Zombie Love, True Sales and Why “Too Big To Fail” is Really Dead

rcwhalen's picture

Give me
Your dirty love
Like you might surrender
To some dragon in your dreams

Give me
Your dirty love
Like a pink donation
To the dragon in your dreams

I don't need your sweet devotion
I don't want your cheap emotion
Just whip me up some dragon lotion
For your dirty love

“Dirty Love”
Overnight Sensation (1973)
Frank Zappa


Updated -- A number of commentators argue that the tendency of government to bail out large banks, the institutions we lovingly refer to as the “zombie dance queens,” remains intact, this despite legislation such as the 2010 Dodd-Frank law.  But such views may not adequately take into consideration why the zombie girls got so big in the first place.  This comment is based on a paper on the “Shadow Banking System” to be published later this year by Indiana State University. -- Chris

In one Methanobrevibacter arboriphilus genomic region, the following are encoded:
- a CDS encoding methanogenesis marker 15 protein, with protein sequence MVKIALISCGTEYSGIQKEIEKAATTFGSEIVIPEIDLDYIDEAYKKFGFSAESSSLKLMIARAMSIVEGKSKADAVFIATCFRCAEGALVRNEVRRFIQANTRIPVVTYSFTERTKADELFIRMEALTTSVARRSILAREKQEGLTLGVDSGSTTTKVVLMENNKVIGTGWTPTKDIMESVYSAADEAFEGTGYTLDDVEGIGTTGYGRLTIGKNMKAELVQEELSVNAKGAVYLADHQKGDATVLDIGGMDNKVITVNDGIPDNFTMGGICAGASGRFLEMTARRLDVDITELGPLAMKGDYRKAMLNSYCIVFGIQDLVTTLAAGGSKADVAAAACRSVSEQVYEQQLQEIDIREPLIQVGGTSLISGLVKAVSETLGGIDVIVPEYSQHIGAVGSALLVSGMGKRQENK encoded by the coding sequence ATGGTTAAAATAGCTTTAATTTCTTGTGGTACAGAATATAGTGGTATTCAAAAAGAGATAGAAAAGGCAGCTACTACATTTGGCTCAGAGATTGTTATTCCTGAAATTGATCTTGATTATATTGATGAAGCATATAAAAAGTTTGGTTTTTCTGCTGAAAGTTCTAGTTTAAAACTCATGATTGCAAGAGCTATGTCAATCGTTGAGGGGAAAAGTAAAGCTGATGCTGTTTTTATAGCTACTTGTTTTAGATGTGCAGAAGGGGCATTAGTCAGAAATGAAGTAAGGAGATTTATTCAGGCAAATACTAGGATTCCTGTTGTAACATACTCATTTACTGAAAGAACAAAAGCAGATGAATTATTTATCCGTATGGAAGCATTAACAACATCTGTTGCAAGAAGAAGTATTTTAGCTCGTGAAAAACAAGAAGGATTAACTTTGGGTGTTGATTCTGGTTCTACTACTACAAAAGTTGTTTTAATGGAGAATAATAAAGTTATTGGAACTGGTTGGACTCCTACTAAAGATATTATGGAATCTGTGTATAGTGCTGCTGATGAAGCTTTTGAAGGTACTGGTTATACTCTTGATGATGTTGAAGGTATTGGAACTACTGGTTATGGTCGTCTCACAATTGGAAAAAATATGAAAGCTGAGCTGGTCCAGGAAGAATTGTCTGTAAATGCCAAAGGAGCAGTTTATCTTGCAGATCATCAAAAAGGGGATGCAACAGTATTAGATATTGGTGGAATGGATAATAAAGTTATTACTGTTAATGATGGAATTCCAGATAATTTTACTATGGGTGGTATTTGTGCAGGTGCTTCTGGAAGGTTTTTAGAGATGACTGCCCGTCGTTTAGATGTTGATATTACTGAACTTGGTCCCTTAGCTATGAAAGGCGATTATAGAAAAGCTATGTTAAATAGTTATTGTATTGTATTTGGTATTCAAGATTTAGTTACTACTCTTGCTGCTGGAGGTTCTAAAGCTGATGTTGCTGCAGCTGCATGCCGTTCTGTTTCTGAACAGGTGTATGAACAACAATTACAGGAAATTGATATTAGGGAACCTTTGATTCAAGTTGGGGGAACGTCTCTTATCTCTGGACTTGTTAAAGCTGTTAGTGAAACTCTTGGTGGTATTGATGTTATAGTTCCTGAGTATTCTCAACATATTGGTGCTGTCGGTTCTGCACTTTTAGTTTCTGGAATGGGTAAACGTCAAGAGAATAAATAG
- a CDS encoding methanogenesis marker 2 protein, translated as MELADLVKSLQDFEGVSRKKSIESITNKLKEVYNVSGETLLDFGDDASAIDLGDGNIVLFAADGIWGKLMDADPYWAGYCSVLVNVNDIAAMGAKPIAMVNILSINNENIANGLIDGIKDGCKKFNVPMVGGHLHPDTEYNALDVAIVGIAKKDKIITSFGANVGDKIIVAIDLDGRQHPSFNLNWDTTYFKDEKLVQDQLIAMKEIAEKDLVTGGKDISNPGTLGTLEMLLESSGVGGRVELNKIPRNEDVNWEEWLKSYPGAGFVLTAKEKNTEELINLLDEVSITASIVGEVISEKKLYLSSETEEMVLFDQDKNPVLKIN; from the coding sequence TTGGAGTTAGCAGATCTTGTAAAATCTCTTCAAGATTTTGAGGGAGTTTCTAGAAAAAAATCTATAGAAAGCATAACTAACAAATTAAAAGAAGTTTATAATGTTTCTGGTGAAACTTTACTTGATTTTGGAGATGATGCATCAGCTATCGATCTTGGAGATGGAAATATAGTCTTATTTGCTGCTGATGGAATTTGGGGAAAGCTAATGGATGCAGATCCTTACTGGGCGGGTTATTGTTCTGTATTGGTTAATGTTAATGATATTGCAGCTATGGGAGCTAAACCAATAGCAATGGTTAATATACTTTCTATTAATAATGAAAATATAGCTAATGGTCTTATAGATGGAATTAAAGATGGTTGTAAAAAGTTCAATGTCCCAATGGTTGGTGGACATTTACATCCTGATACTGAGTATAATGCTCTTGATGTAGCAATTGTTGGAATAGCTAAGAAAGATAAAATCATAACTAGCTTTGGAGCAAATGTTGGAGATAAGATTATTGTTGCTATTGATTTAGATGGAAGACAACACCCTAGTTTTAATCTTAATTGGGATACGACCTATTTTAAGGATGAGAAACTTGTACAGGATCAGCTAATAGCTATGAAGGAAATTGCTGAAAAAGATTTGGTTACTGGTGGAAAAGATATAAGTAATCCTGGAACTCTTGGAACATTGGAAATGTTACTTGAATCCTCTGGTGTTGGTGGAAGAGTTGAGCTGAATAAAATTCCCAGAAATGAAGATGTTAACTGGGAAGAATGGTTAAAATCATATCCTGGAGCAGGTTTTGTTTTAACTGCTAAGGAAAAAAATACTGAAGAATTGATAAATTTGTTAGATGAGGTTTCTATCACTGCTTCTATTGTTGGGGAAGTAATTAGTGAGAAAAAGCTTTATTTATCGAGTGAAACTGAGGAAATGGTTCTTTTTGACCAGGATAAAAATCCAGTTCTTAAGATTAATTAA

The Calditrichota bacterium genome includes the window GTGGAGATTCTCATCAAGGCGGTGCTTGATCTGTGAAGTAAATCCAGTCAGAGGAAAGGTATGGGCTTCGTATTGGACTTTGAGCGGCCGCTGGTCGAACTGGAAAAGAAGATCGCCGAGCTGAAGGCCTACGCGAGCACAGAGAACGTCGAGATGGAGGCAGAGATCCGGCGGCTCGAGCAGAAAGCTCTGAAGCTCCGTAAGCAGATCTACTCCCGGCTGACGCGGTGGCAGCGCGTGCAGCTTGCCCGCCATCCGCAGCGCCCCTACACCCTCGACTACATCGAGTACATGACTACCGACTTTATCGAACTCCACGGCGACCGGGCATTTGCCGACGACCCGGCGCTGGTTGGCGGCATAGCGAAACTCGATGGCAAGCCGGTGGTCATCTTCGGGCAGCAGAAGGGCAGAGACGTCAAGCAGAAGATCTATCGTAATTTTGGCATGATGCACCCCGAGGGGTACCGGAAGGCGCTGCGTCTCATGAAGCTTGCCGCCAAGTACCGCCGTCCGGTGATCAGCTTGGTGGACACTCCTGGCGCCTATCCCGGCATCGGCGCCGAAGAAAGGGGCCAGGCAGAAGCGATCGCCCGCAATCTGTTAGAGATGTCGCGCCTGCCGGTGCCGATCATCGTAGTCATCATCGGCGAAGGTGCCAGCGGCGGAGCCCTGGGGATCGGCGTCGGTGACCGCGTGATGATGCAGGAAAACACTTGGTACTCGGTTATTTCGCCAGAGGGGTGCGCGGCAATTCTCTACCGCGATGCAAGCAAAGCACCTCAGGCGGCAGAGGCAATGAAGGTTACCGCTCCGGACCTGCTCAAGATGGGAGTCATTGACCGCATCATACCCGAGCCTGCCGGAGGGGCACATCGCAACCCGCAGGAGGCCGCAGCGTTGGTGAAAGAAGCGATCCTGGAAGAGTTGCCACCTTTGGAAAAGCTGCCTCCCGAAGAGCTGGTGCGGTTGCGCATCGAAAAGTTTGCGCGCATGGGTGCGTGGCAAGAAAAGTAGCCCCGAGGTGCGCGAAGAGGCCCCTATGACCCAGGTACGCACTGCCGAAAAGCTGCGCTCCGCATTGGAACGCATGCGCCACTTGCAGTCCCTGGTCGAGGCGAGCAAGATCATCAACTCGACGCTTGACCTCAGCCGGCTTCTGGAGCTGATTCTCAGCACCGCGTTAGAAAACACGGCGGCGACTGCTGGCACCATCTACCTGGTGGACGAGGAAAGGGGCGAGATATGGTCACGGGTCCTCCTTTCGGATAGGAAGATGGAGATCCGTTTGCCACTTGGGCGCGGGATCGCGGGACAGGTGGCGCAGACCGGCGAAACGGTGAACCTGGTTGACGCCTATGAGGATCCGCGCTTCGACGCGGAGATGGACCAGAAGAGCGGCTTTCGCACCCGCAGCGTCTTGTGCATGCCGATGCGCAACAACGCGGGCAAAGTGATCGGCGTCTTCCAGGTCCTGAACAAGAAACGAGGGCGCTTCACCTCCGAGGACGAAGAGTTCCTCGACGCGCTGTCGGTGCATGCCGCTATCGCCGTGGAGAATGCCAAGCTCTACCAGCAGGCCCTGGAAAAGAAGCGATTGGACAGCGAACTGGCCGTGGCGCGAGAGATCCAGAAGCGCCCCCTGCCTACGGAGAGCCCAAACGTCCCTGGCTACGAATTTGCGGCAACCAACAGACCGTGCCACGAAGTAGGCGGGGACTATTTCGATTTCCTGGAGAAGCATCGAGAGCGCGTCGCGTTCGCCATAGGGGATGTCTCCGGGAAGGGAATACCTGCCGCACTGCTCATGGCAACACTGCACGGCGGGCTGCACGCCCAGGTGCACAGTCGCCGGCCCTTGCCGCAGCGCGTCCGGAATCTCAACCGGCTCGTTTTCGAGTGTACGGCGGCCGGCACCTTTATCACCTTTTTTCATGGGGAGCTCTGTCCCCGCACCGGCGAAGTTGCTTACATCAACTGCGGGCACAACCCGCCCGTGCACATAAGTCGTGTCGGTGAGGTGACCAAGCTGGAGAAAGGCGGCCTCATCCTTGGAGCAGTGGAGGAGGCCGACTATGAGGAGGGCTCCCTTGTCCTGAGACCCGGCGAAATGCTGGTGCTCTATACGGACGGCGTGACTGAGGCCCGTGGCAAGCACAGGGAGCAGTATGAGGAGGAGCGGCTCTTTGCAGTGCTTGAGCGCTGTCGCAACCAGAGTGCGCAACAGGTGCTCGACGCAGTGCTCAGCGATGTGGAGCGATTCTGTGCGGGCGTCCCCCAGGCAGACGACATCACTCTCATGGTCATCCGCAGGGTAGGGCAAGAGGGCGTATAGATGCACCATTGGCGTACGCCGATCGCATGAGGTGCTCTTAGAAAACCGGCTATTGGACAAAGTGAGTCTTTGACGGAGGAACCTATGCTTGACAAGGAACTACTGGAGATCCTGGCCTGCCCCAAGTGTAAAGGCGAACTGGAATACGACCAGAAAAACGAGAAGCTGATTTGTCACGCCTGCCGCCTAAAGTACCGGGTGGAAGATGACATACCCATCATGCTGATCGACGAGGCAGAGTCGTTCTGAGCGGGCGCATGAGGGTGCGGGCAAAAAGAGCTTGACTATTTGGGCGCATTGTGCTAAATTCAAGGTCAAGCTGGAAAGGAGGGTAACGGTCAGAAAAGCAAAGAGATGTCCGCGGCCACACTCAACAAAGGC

Simply stated, the largest commercial banks became “too big to fail” in large part because they used non-bank vehicles to increase leverage without disclosure or capital backing.  Their intent was to reduce the apparent capital needs of banks.  Banks’ abuse of non-bank vehicles to issue subprime securities and hide capital deficits was facilitated by legal counsel, auditors, rating agencies and regulators, who all pretended that four centuries of legal precedent regarding financial fraud had somehow never occurred.  Until 2011, FDIC rules did not preclude that abuse and even sheltered banks from need to disclose it to auditors and investors.